Can a man do all those jobs as fully as he could only one of them?

Probably not.

Will he be "distracted?"

Perhaps.

Yeah, way to take a stand and answer the question with a Yes or No, Ronnie. By the way, Rodney Harrison was asked if this whole “distraction” thing will be a factor to the Patriots and his answer was:

This past year and a half, there's been so many different ups and downs, and so many different distractions and we've managed to stay focused and I think that's one key of this team, our ability to stay focused and keep our eye on the prize and that's what we're going to continue to do.

In the above article, Borges had also said “distractions” was the most overblown term used around Foxboro (even more than “genius”, he said.) I guess the Ron Artest of the NFL is a liar, too. Rich Thompson has a piece on how Belichick is supportive of his friend Weis’ opportunity. Another Patriots writer emailed me to tells me that Weis was now “dead” to Belichick. I think he was kidding, but who knows. I don’t believe that information to be correct. Kimball also has a subscription column on how Weis plans to juggle both jobs for the time being, and how he owes both of them his best performance.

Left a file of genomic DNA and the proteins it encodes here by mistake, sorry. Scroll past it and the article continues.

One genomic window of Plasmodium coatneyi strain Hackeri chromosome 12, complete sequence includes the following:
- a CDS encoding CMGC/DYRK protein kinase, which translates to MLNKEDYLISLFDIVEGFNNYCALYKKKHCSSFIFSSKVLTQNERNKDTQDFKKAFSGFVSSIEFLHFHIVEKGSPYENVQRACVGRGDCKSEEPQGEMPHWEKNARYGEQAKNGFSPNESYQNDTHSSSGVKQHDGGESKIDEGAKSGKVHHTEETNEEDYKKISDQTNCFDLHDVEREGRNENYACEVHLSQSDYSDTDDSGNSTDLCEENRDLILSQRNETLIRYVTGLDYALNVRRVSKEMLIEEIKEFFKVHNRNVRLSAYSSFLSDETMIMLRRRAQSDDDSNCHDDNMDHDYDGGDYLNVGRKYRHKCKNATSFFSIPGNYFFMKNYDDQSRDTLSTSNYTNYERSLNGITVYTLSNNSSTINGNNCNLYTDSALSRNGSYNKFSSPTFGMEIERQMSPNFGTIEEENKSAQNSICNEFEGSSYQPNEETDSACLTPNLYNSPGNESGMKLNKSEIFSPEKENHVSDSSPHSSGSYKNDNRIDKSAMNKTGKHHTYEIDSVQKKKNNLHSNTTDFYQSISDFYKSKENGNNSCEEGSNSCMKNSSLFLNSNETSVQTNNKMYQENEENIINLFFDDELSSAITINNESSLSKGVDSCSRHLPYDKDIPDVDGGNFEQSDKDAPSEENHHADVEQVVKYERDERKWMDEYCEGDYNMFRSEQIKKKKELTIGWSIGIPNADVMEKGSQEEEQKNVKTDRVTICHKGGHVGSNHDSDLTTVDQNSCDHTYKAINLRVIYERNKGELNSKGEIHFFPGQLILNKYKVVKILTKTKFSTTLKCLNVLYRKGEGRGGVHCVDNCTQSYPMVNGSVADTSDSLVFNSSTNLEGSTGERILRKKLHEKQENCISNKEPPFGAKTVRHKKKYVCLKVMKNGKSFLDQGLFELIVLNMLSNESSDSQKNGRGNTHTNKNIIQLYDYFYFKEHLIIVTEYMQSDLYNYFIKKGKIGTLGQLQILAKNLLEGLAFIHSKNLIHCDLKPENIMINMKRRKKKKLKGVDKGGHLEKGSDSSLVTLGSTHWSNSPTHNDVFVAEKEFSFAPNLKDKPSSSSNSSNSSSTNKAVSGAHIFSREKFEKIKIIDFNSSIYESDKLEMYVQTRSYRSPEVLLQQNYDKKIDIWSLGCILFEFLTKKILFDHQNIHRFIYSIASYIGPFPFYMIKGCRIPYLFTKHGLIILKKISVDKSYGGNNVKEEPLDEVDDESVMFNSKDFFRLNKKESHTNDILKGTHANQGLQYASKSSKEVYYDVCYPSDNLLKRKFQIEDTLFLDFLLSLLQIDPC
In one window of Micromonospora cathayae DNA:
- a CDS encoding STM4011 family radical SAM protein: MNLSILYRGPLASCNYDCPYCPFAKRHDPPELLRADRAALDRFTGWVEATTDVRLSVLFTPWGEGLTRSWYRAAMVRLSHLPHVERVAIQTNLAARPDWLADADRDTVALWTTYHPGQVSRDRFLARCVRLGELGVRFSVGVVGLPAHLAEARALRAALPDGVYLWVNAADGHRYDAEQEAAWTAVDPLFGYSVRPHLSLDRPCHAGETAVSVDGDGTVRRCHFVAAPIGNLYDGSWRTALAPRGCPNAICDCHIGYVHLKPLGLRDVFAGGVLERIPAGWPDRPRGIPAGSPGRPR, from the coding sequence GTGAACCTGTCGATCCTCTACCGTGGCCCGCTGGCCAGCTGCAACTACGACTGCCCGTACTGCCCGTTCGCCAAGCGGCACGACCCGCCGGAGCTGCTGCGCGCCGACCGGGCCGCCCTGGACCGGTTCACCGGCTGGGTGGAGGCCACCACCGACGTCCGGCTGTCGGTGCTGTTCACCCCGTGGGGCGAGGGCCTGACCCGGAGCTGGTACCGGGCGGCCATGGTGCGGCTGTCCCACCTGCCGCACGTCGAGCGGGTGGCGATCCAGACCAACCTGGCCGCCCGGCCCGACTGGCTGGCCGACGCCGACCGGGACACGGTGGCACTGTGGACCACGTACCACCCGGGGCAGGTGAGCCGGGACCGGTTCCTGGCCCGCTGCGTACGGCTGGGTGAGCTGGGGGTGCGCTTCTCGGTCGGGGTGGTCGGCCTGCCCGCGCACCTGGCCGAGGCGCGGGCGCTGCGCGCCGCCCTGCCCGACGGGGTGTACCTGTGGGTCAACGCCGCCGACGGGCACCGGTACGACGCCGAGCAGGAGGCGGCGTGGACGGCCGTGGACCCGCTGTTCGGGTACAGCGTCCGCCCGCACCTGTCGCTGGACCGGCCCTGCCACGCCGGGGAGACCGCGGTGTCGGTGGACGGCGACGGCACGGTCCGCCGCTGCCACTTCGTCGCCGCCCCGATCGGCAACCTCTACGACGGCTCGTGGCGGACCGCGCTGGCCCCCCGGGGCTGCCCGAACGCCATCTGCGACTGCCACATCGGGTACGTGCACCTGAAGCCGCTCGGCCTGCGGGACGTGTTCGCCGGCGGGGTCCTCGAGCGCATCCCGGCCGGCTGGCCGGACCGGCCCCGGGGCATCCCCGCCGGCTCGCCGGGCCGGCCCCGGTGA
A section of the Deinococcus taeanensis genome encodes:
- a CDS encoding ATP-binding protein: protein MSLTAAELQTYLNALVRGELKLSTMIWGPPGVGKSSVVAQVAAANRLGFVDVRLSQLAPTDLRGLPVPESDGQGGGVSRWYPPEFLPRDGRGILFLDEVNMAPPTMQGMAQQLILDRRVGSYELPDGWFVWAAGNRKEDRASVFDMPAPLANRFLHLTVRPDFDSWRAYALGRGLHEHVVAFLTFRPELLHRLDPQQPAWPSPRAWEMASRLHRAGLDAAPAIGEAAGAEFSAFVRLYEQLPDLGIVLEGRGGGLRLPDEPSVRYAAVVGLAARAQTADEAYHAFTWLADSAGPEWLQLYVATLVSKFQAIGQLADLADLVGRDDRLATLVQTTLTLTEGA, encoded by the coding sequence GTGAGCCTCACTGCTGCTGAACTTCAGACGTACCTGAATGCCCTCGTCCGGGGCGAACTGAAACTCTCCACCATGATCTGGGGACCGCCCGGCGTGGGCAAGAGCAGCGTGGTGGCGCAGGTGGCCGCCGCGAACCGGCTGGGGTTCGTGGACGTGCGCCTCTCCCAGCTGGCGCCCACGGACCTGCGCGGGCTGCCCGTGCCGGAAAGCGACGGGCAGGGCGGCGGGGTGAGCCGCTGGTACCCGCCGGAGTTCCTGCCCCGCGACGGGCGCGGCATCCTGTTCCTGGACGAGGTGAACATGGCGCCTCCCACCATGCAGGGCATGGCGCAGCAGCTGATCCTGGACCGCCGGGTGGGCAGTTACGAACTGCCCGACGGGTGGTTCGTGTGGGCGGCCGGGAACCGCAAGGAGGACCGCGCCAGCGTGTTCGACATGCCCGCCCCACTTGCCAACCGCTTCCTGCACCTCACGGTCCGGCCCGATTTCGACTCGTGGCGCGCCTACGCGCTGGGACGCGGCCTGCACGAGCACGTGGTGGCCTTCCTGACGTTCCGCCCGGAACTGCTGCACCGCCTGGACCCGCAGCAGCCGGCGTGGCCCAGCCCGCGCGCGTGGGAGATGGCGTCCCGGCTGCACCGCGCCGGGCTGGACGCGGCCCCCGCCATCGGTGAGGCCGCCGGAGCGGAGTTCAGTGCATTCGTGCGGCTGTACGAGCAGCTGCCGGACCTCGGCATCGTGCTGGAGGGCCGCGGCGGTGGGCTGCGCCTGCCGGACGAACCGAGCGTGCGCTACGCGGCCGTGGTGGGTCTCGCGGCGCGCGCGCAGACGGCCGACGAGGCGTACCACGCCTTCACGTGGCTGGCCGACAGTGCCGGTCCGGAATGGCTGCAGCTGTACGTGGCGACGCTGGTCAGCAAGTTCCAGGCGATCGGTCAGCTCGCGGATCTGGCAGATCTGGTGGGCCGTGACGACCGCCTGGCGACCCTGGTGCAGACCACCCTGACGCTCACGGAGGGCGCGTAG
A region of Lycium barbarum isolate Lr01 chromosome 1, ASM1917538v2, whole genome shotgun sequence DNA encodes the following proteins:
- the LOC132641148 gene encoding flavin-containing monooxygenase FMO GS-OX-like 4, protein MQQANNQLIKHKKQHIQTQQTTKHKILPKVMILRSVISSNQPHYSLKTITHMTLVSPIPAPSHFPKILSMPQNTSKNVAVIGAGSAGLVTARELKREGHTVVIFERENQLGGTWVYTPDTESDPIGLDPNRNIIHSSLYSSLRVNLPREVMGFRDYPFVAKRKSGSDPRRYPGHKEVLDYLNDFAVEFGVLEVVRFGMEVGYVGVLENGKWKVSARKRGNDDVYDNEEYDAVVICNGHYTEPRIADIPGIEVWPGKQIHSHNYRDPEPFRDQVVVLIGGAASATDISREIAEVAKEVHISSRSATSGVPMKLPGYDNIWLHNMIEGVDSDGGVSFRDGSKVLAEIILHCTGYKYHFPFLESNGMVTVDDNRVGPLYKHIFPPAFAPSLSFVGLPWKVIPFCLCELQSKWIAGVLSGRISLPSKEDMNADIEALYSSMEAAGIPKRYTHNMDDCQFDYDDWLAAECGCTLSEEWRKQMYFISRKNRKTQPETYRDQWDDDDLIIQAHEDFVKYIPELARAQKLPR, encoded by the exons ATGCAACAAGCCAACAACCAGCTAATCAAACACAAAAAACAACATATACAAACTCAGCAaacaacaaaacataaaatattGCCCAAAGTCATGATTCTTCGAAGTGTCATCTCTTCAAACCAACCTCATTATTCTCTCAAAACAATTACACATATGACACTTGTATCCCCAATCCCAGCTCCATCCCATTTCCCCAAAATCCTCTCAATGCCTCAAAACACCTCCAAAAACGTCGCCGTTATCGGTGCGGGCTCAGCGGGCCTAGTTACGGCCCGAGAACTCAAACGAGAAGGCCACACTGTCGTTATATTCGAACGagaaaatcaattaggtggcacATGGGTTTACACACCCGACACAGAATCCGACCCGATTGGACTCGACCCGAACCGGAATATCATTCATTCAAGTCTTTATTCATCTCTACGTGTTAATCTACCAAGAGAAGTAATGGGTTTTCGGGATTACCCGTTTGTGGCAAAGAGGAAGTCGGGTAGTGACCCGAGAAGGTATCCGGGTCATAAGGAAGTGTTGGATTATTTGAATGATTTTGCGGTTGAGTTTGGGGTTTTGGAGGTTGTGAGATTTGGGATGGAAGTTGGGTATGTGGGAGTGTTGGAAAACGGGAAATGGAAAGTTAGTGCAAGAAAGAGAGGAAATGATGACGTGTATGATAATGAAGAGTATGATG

Bruce Mohl reports on another fan causing waves after having his season tickets revoked after a guest of his was arrested at a game. Curran’s notebook looks at the Dolphins up next, Miami has been playing a little better as of late, though the standings don’t show it. Parente’s notebook has a look at the Patriots pursuit of homefield advantage for the playoffs. Michael Vega’s Patriots notebook has more on how the staff plans to pick up the slack with Charlie Weis holding two jobs.